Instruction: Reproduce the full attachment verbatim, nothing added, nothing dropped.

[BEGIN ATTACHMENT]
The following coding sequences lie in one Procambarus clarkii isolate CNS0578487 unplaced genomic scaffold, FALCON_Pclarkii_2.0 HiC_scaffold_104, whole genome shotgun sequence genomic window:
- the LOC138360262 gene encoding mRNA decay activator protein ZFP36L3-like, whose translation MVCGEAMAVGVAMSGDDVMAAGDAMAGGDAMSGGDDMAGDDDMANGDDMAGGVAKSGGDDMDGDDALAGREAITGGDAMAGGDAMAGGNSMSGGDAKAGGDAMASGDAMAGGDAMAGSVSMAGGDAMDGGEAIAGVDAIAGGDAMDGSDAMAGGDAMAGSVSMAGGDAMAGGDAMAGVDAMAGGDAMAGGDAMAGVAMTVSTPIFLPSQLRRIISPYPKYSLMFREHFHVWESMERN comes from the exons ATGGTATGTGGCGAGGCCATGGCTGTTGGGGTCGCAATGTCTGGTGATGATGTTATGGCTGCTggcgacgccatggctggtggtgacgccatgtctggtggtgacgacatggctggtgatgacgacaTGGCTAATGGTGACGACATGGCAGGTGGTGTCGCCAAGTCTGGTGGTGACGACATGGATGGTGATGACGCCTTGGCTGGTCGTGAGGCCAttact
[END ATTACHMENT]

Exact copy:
The following coding sequences lie in one Procambarus clarkii isolate CNS0578487 unplaced genomic scaffold, FALCON_Pclarkii_2.0 HiC_scaffold_104, whole genome shotgun sequence genomic window:
- the LOC138360262 gene encoding mRNA decay activator protein ZFP36L3-like, whose translation MVCGEAMAVGVAMSGDDVMAAGDAMAGGDAMSGGDDMAGDDDMANGDDMAGGVAKSGGDDMDGDDALAGREAITGGDAMAGGDAMAGGNSMSGGDAKAGGDAMASGDAMAGGDAMAGSVSMAGGDAMDGGEAIAGVDAIAGGDAMDGSDAMAGGDAMAGSVSMAGGDAMAGGDAMAGVDAMAGGDAMAGGDAMAGVAMTVSTPIFLPSQLRRIISPYPKYSLMFREHFHVWESMERN comes from the exons ATGGTATGTGGCGAGGCCATGGCTGTTGGGGTCGCAATGTCTGGTGATGATGTTATGGCTGCTggcgacgccatggctggtggtgacgccatgtctggtggtgacgacatggctggtgatgacgacaTGGCTAATGGTGACGACATGGCAGGTGGTGTCGCCAAGTCTGGTGGTGACGACATGGATGGTGATGACGCCTTGGCTGGTCGTGAGGCCAttact